Banal? Everyday? Small moments?! I was in the midst of a project enormous in scope and triviality, just at the point of realizing the full amount of physical effort needed to make this 2-year-old idea come fully into existence, when I saw the call for submissions. Part mea-culpa, part endurance test, submitting it to the show was the kick needed to finish it. I have been working on nothing else for the last few months, and it has slowly dawned on me that the sheer time investment is probably why no one else attempted anything similar in scale.

If I seem cryptic about my entry it’s intentional- I’d love for everyone to come out and see this bad boy in person, if only to marvel at its utter pointlessness. That’s not a knock- all art is pointless; were it functional, it would be craft. But I digress. The show information’s below, and I, THE ARTIST, will be there in person from 6 to whenever I feel like knocking off and heading to Zombie Hut, the nearby Tiki Bar offering bottomless bowls of Goldfish crackers and Boggle (oh, sweet refuge!). So come on down! Bring the kids! Drag your roommate! Tell your friends!

small stories
an exhibition of fiber work

Opening Saturday June 23, 2012, 6-9pm
On view June 20 – July 22, 2012

at the Urban Alchemist Design Collective
343 5th St, Brooklyn, NY 11215

Featuring work by:
Neta Amir, Sarah Bahr, Kristy Bishop, Millicent Bradleigh, Danielle Burgos, Nathan Carnes, Marcy Chevali, Marie France Cournoyer, Julie Anne Danylewich, Jane Waggoner Deschner, Autumn-Grace Dougherty, Ann Duggan, Di Ellis,Kelly Fleek, Veronica Fuentes, Peg Grady, Eileen Hoffman, Jane Lee Horton, Jan Johnson, Susan Lenz, Skid Lo, Sanna Majander, Anny Mefford, Laura Mongiovi, Nicole Monjeau, Ruth Moskell, Meg Pierce, Astrid Philipps, Patricia Reis, Laura Reyes, Lora Rocke, Dawn Rogal, Rachel Rose, Bonnie Sennott, Beverly Y. Smith, Ruth Tabancay, Katya Usvitsky, Ansie Vanderwalt, Leni Levenson Wiener

Info on space here.
Info on curator and exhibition here.

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How much do I want to avoid working from home? Enough to take a lengthy break to rectify finding only one animated GIF of the infamously goofy Tompkins Park rave. Flimsy excuse, or God’s work?


Go Santa, go Santa, go Santa…

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When visiting the Strand, I usually end up in their 3rd floor Rare Books room. This is partly because the room is accessible only via one elevator, making me feel slightly badass and spy-like just walking into it, much like discovering a hidden room in a video game. It’s partly because entrants are left free to roam in a sizable, open room smelling pleasantly of old leather and paper, FILLED WITH RARE BOOKS.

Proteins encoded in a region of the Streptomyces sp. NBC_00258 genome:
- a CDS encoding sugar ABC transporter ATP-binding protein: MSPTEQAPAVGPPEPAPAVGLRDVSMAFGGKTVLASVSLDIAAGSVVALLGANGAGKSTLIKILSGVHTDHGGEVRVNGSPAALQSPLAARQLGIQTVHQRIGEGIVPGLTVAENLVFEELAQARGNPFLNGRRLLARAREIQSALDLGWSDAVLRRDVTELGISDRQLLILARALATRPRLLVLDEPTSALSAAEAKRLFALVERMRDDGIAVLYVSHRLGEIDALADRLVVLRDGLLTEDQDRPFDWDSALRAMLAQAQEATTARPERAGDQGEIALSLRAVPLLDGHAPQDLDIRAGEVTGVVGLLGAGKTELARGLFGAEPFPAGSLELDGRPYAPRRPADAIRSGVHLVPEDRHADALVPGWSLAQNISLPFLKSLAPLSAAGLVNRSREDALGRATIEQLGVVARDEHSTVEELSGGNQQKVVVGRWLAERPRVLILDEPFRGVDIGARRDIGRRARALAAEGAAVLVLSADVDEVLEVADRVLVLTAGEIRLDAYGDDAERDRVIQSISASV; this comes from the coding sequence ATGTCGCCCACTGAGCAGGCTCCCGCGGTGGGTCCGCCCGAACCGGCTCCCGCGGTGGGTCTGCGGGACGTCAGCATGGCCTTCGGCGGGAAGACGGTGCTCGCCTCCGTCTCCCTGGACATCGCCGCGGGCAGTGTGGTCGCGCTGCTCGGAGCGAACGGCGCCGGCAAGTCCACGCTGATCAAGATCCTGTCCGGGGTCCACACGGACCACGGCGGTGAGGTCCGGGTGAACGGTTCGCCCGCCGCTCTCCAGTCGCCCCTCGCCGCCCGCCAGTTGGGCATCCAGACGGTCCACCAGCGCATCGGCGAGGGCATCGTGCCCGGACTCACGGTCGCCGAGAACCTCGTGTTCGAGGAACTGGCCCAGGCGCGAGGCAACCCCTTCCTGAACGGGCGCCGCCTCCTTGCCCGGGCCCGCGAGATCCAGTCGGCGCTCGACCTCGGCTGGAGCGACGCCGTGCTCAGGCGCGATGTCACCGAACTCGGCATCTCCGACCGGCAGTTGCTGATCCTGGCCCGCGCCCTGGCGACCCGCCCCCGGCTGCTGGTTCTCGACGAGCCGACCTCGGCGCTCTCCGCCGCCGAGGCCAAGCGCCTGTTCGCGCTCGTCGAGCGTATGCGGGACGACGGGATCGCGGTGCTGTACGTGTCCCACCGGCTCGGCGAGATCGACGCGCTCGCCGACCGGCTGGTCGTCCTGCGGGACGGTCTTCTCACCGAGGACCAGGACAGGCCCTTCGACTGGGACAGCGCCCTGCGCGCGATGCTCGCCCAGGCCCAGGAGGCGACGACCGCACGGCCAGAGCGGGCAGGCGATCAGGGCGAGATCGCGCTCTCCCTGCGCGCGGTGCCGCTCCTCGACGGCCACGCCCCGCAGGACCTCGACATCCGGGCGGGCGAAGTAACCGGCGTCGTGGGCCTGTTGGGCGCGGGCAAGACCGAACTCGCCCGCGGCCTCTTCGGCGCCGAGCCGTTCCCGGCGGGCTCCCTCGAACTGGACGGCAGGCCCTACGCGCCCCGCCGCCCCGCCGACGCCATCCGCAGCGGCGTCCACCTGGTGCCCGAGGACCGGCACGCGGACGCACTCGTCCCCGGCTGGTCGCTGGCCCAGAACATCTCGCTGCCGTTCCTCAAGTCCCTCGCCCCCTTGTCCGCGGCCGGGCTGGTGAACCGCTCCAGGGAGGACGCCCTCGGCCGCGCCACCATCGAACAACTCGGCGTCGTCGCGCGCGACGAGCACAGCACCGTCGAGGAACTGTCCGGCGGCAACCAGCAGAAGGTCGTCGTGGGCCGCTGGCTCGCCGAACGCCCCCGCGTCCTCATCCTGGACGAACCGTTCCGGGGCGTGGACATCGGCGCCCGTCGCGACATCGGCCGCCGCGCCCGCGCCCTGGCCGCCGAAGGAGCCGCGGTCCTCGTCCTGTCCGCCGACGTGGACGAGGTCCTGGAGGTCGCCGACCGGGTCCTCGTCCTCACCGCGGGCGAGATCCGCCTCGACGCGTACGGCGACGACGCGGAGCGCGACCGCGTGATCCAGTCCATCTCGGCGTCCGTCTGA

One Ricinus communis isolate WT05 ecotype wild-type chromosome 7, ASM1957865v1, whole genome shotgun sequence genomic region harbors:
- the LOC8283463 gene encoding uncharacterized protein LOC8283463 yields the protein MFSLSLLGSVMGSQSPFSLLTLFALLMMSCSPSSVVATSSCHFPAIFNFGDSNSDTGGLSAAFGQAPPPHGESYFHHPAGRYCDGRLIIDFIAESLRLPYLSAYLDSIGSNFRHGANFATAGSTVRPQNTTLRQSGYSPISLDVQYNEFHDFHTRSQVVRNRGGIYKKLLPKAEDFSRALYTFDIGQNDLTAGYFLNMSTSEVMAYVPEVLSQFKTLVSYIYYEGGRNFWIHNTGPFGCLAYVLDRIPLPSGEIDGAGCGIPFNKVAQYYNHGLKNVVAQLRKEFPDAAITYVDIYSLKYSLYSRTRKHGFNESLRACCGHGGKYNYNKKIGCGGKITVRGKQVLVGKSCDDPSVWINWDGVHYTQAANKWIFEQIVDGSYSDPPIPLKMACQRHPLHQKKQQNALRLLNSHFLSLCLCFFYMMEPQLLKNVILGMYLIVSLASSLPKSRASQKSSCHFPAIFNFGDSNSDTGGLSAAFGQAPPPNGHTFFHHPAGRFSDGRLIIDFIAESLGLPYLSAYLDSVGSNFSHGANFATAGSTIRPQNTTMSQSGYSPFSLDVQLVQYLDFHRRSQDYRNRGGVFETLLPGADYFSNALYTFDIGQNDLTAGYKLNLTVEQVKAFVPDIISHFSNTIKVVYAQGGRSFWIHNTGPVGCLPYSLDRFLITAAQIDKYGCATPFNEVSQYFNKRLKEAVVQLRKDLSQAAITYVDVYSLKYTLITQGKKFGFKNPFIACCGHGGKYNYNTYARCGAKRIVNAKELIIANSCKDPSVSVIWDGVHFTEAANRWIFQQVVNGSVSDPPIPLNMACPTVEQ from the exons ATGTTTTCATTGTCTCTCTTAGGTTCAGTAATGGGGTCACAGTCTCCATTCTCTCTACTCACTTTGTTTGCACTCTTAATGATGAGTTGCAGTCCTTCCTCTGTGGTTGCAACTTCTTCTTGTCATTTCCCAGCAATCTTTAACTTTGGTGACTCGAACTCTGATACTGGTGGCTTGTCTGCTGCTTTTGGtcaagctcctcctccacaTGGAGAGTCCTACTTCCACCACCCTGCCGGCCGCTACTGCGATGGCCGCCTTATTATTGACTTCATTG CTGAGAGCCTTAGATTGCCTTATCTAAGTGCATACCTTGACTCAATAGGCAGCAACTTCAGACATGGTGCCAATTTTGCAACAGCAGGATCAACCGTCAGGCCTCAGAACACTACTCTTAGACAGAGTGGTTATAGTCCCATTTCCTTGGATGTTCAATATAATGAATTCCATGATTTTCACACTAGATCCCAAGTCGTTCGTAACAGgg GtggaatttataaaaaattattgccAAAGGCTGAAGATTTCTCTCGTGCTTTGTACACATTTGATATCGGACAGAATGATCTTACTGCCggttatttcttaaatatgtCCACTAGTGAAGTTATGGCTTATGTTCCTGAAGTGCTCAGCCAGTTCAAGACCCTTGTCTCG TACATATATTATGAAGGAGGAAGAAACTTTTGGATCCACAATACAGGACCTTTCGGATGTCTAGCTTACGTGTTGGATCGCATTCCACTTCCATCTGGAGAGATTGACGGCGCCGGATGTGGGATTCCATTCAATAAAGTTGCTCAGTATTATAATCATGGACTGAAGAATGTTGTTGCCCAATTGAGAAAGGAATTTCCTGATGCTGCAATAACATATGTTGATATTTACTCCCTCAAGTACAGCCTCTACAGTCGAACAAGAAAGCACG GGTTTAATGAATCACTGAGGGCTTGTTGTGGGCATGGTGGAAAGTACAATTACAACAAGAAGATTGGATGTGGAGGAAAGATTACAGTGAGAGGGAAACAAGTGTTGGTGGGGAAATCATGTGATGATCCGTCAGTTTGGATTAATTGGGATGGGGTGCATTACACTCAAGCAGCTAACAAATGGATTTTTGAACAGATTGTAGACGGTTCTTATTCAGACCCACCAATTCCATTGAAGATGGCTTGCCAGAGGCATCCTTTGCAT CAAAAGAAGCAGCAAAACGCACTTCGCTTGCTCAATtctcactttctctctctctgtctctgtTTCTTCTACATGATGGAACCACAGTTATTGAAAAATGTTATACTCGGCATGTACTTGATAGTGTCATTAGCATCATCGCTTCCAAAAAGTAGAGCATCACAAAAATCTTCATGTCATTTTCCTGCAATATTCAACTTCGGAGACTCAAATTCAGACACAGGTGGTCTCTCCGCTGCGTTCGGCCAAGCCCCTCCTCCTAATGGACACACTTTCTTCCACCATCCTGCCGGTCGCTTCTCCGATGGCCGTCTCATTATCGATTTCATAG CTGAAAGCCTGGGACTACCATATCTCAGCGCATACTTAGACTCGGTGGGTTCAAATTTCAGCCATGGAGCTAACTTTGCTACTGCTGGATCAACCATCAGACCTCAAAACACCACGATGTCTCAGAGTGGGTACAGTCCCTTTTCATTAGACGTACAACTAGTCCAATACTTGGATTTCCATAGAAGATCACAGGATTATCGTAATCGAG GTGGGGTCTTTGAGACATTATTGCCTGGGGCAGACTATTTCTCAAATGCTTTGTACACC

The rarest of the rare are displayed behind thick glass in an old-timey bank vault next to the main desk. Here you’ll find your Mark Twain signed first editions and rare monographs handwritten by former kings. Otherwise, everything else is out in the open. You can just wander around leafing through early editions of ‘On The Road’, children’s books from Soviet Russia, or pulp Victorian romance novels with ornate jewel covers. There’s even a tiny room in the back filled with books so ancient they disintegrate before your very eyes (it smells very nice though).

Now, ‘rare’ doesn’t always translate to ‘unaffordable’. Rare just means something you don’t come across very often, something there’s not very much of. This is an irresistible proposition to me, the possibility of having what may be the ONLY COPY LEFT of something, even if that something has little or no practical application or resell value. Actually, especially if it’s impractical with little resell value. Imagine my joy then, after wandering around looking at lovely and far too expensive tomes, to come across this baby on a shelf for a mere $15.00:

‘How To Click Before The Camera’ is a 1949 step-by-step guide for models on posing. I’m not sure why it’s so rare – the back page implies this was one of several booklets the company sold regularly, and How To Click seems the most comprehensive of those offered. In any event it’s a treasure trove of surreal imagery – floating heads, disembodied limbs standing on clock faces, and articulated mouth gestures with strange phrasings beneath.

Seeing as the magazine’s apparently so rare I thought I’d share the whole book right here, so in the unlikely event my computer and apartment simultaneously spontaneously combust, the world can go on learning which poses are FOR EXOTIC HIGH FASHION ONLY. Please, use this knowledge wisely.

Click to learn the dark secrets of ‘How To Click’.